Fire Steve Ballmer?
Google, “Fire Steve Ballmer,” and there is a long list of links. This is a hot topic.
Folks just believe Steve has a lack of vision. Who can blame them? Microsoft has innovated very little with the products its produced in the past ten years. Windows 7 certainly regained consumer confidence after Vista put it in the dumper, but with the rise of mobile computing, the relevance of the desktop appears to be diminishing.
I agree. The bread and butter that built Microsoft is history.
However, Microsoft has a ton of resources invested in research and development. It also has strong connections inside the industry with manufacturers and developers, which makes the possibility of its relevance in the mobile space more likely than people might think.
Take a look at Surface. It is a touch screen computer with infrared built into the screen, giving it the ability to actually “see,” not just register input from a user. Sure this is a big computer, costing far more than what people will pay for a PC, but that is this year.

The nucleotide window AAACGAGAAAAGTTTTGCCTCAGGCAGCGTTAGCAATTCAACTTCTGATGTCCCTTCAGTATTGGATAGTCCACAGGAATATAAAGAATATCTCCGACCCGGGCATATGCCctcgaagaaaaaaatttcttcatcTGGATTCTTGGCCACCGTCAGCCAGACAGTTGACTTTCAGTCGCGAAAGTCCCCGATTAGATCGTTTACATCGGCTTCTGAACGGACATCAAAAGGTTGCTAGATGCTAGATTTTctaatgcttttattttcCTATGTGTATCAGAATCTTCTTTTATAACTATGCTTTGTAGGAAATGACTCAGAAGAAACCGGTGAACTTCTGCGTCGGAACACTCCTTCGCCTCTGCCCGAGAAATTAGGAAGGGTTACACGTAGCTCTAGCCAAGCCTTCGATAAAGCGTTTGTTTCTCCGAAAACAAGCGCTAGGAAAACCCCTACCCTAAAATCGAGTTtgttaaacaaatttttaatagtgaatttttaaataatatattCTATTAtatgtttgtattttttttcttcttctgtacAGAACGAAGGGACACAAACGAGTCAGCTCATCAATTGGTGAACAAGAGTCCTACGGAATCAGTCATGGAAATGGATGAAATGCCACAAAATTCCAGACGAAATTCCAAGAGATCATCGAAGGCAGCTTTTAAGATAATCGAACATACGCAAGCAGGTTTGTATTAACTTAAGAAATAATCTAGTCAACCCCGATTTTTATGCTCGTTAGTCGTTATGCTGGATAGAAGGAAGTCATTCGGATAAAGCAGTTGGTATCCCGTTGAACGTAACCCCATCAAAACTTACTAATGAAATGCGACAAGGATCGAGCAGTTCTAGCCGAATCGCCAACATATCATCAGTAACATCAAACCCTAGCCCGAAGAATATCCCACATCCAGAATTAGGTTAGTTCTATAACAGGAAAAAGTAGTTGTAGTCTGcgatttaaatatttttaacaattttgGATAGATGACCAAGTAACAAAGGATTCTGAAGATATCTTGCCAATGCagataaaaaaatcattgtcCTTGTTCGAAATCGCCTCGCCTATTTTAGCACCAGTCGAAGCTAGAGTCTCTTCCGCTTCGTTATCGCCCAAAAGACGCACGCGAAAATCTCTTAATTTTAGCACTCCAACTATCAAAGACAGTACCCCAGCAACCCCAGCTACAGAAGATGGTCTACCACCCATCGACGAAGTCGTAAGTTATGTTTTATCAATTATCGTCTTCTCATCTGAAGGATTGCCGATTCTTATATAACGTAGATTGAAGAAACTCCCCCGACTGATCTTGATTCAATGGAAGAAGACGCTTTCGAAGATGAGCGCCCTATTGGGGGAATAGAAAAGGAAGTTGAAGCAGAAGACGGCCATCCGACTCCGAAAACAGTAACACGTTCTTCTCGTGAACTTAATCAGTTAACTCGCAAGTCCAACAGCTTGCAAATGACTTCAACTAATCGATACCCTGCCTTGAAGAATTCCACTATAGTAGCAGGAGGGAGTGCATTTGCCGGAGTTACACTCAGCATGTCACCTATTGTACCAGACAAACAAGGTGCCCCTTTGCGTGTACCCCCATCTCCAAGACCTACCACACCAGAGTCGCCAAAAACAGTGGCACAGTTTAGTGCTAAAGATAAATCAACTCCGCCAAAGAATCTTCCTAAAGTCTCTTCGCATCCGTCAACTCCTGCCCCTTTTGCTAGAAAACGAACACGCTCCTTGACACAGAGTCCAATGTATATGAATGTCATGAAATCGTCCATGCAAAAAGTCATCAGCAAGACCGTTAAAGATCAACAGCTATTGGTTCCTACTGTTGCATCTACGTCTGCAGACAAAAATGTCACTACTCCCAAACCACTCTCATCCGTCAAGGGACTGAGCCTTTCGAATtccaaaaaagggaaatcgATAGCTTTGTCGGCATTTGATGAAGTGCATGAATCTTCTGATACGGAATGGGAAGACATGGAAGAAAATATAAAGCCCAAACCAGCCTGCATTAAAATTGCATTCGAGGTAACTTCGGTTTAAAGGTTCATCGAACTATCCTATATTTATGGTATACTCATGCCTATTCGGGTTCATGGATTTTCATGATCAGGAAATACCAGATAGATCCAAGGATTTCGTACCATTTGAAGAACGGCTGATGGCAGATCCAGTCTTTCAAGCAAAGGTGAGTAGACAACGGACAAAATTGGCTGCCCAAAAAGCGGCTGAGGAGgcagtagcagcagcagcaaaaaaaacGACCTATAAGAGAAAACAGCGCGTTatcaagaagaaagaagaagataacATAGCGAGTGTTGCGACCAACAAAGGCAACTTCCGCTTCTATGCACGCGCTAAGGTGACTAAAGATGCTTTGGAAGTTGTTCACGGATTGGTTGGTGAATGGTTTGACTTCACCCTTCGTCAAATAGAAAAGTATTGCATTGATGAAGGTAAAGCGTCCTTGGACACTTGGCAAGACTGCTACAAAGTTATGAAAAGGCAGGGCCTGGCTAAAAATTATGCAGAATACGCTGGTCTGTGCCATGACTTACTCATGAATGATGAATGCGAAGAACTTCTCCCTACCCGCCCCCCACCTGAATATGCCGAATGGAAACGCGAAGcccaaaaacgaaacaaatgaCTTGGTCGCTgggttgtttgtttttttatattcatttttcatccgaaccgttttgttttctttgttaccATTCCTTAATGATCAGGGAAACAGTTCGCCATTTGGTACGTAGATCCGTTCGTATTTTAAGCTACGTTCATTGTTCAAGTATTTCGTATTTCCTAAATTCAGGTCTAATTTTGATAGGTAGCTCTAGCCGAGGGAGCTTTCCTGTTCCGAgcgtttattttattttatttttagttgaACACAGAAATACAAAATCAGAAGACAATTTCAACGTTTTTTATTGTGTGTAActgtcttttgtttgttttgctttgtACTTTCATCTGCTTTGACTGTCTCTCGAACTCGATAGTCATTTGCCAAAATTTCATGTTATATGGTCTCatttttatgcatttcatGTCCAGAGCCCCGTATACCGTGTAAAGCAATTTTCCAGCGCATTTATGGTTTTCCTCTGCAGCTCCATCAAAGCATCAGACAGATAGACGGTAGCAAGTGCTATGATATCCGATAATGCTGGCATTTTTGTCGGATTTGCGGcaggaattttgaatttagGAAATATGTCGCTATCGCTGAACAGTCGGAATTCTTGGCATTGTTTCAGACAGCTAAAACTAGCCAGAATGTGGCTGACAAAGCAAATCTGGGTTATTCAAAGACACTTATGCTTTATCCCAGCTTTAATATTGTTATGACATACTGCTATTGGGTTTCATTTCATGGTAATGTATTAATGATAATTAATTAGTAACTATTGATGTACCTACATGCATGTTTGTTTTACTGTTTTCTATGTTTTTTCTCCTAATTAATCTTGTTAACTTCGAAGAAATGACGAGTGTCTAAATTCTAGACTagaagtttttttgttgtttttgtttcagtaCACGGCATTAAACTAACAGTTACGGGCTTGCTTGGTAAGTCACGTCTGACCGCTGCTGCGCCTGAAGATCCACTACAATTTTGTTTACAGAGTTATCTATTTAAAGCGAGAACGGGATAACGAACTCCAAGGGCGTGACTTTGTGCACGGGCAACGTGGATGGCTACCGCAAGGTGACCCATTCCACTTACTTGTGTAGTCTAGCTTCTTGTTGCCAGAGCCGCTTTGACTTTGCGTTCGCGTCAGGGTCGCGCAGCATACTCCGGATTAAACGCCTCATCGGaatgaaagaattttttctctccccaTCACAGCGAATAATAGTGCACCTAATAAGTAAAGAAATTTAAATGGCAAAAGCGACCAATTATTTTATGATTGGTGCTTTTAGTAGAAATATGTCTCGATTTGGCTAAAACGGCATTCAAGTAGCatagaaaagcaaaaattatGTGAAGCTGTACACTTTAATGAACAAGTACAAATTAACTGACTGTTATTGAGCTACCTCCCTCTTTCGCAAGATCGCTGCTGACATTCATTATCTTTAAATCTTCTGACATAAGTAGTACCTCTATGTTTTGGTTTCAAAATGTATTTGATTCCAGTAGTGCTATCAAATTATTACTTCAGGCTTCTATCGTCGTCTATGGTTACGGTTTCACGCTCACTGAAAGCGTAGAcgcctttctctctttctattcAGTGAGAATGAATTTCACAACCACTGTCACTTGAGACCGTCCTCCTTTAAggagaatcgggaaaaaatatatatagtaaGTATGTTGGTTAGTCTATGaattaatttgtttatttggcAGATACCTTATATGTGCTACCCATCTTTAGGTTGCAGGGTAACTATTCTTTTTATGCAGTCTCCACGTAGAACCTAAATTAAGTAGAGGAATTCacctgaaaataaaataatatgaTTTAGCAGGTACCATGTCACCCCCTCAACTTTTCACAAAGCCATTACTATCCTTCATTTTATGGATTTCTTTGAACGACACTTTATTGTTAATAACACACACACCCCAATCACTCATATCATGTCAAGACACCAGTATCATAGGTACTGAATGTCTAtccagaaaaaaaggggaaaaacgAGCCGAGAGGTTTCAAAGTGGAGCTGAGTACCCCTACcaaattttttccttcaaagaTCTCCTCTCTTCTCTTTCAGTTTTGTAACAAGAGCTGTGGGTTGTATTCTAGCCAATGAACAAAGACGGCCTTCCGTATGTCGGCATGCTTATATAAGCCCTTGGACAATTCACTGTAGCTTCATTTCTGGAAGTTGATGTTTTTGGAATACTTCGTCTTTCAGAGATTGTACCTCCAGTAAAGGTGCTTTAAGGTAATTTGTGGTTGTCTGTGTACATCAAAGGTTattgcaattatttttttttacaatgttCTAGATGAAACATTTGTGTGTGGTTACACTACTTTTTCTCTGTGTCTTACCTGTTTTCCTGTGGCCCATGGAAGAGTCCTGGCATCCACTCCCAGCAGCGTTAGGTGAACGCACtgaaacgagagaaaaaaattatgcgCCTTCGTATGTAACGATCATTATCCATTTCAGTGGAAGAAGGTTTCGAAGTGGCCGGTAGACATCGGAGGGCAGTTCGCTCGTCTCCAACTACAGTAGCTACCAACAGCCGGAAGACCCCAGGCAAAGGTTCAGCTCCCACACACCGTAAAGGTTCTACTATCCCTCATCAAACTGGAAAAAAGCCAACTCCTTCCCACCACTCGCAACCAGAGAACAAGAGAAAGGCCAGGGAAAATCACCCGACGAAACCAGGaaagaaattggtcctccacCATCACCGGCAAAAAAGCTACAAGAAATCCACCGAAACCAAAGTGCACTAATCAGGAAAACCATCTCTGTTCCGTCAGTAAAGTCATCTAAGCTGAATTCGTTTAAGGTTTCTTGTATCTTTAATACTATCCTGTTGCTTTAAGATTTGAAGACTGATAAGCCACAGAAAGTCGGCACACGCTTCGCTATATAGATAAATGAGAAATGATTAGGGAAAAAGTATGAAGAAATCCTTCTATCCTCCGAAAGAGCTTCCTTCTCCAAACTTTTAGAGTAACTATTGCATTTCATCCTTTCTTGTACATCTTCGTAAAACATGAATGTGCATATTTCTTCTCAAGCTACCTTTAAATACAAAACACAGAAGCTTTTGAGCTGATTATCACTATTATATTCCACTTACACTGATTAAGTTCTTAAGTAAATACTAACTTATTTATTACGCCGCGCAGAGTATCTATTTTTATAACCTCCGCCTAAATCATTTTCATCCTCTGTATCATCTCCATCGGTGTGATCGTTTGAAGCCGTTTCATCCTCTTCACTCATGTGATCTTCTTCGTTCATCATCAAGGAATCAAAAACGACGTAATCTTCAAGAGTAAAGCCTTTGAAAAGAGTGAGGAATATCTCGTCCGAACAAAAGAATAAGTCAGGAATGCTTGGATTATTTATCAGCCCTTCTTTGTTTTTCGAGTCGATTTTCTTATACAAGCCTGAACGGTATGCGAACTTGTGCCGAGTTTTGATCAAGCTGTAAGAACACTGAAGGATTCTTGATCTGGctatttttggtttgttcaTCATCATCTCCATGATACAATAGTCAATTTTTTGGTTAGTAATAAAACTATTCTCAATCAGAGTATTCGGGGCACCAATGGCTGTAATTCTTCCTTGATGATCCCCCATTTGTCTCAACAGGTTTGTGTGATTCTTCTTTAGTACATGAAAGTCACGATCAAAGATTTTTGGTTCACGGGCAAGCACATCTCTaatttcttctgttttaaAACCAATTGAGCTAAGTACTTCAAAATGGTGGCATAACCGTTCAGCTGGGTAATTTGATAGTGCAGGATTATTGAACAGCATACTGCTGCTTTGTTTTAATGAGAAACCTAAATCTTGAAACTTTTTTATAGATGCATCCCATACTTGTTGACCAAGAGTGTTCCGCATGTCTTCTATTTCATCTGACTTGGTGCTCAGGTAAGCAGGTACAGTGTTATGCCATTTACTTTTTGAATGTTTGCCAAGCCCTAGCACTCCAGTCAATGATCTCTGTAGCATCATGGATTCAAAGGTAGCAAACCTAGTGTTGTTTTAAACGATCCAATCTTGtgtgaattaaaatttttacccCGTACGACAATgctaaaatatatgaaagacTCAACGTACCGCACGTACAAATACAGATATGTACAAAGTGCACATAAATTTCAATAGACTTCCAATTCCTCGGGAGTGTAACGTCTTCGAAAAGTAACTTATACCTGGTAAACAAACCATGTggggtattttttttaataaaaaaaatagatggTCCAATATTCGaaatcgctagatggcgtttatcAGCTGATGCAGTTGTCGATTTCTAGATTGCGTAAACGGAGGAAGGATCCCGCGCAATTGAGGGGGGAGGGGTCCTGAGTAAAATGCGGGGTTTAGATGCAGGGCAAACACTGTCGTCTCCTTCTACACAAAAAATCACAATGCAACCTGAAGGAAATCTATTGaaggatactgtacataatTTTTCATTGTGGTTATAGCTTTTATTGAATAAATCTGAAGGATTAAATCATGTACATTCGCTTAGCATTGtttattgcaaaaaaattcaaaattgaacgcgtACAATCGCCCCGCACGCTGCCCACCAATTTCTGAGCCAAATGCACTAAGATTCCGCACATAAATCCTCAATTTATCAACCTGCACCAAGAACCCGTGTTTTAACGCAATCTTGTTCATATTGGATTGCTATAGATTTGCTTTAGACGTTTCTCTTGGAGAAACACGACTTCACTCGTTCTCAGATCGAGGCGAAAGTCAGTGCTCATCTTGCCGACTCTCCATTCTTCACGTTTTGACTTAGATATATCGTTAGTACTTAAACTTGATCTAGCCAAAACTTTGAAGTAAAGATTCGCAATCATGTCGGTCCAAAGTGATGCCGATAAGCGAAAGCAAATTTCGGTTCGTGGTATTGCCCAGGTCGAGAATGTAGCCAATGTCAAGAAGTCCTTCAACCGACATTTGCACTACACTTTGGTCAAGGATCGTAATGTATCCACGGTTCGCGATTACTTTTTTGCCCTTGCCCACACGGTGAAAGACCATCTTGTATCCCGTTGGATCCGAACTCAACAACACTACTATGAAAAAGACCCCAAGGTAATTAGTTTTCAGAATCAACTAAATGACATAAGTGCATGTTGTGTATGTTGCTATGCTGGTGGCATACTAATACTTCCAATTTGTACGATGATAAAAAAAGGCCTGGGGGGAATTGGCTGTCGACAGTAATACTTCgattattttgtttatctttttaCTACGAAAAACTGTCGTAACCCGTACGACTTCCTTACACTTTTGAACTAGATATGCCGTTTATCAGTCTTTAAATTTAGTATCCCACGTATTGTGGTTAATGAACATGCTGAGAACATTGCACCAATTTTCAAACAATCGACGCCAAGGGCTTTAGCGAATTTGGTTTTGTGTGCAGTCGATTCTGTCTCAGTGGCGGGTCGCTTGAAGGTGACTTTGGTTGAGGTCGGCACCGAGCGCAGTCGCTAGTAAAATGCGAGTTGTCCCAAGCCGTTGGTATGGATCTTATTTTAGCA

Moore’s law has an economic parallel. Shrinking down and doubling all those resistors, gaining exponential power, also means technology gets better and costs less over time. Screen technology, like with the Surface computer, is probably only a year or two away from being cost accessible in a mobile device.
Microsoft already has everyone excited about machine vision and the Kinect for X-Box. Excited in ways beyond being a controller for a gaming console, as its been hacked and put to use in ways beyond its original intention.
While the analysts ponder Microsoft’s future, even to the point of stating its make-it-or-break-it with Windows Phone 7, I just don't see the need for Microsoft to worry about it as long as they have a presence in the market.Continued on the next page